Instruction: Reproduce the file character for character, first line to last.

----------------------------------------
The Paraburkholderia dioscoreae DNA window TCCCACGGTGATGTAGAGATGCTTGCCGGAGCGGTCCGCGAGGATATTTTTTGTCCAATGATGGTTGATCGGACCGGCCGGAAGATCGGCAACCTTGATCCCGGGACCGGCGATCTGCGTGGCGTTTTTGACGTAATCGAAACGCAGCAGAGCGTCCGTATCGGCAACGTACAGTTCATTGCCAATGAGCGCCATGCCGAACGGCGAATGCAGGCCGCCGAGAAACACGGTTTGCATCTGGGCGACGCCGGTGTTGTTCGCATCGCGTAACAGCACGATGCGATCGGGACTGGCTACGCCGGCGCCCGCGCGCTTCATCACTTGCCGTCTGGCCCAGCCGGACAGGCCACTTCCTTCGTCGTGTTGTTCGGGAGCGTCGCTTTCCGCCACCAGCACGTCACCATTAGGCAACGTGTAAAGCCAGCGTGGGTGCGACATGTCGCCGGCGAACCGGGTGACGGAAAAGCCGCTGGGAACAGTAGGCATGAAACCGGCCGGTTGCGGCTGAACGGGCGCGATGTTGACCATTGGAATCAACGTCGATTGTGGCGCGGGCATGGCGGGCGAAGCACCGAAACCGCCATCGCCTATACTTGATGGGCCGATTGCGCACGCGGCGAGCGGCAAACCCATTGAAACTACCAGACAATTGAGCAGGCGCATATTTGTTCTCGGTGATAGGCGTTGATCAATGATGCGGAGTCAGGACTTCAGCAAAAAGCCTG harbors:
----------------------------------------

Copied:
The Paraburkholderia dioscoreae DNA window TCCCACGGTGATGTAGAGATGCTTGCCGGAGCGGTCCGCGAGGATATTTTTTGTCCAATGATGGTTGATCGGACCGGCCGGAAGATCGGCAACCTTGATCCCGGGACCGGCGATCTGCGTGGCGTTTTTGACGTAATCGAAACGCAGCAGAGCGTCCGTATCGGCAACGTACAGTTCATTGCCAATGAGCGCCATGCCGAACGGCGAATGCAGGCCGCCGAGAAACACGGTTTGCATCTGGGCGACGCCGGTGTTGTTCGCATCGCGTAACAGCACGATGCGATCGGGACTGGCTACGCCGGCGCCCGCGCGCTTCATCACTTGCCGTCTGGCCCAGCCGGACAGGCCACTTCCTTCGTCGTGTTGTTCGGGAGCGTCGCTTTCCGCCACCAGCACGTCACCATTAGGCAACGTGTAAAGCCAGCGTGGGTGCGACATGTCGCCGGCGAACCGGGTGACGGAAAAGCCGCTGGGAACAGTAGGCATGAAACCGGCCGGTTGCGGCTGAACGGGCGCGATGTTGACCATTGGAATCAACGTCGATTGTGGCGCGGGCATGGCGGGCGAAGCACCGAAACCGCCATCGCCTATACTTGATGGGCCGATTGCGCACGCGGCGAGCGGCAAACCCATTGAAACTACCAGACAATTGAGCAGGCGCATATTTGTTCTCGGTGATAGGCGTTGATCAATGATGCGGAGTCAGGACTTCAGCAAAAAGCCTG harbors: